WASHINGTON — A federal appeals court sided with the Biden administration late Thursday in a ruling that will allow the Department of Homeland Security to continue to impose Covid restrictions that have blocked the majority of asylum-seekers from entering the U.S. this year.
The policy, known as Title 42, had been due to be lifted Thursday in accordance with a lower court order, but the administration appealed the decision.
The Trump administration had invoked Title 42, a rarely used clause of public health law, to turn immigrants away at the U.S.-Mexico border. The Biden administration had kept the policy in place, but a U.S. district judge ruled this month that the law did not provide the authority to block asylum-seekers from entering.
Planning to lift Title 42, DHS officials had been preparing for a historic border surge of as many as 400,000 migrants in a single month, concerned that the new policy would spur even more migrants to come.
In its order, the U.S. Court of Appeals for the D.C. Circuit, which said it was granting the Biden administration's request for an emergency stay, scheduled oral arguments for January.
Immigration advocates who have sued the administration to end the policy say it is an enforcement measure disguised as a public health order.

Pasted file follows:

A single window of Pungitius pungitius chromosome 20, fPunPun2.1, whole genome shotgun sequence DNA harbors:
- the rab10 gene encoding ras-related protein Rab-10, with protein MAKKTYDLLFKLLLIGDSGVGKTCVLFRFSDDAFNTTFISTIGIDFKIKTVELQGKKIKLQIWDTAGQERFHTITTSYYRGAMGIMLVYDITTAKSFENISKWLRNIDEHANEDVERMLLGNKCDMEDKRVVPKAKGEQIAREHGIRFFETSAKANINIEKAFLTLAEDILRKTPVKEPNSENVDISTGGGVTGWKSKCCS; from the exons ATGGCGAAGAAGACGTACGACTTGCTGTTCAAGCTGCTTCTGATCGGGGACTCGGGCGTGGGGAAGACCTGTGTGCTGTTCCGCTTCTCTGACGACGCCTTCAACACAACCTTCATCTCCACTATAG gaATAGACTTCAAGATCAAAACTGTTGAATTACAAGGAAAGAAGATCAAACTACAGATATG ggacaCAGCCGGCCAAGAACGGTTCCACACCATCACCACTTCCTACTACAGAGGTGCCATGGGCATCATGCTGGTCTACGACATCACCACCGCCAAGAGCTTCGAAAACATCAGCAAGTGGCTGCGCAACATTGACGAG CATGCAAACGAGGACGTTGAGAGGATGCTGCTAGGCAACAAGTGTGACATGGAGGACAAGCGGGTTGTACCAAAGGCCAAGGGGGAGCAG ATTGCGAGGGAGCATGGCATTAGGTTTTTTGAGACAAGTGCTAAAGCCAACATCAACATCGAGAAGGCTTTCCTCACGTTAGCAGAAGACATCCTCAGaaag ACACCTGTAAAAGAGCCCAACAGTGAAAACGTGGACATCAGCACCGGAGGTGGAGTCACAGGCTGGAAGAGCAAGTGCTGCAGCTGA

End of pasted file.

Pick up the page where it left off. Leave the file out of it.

"If the Biden administration really wants to treat asylum-seekers humanely, it should end this lawless policy now and withdraw its appeal. We will continue to fight to end this illegal policy," said Lee Gelernt, a lawyer with the American Civil Liberties Union who is the lead attorney in the suit.
Noah Gottschalk, global policy lead for Oxfam America, which is also suing, said: "It's troubling to see the court grant the government's motion to reinstate Title 42 just days after the district court ruled that its policy violates U.S. law. We all saw the horrific images of the abuse faced by Haitian asylum-seekers subjected to Title 42, and we cannot allow people to face further harm because of this xenophobic policy."
In recent weeks, the arrival of more than 25,000 Haitian migrants in Del Rio, Texas, took DHS by surprise and pushed border agents into the role of crowd control. Images of government agents on horseback trying to stop Haitians from crossing the river drew sharp public criticism and led to an internal investigation.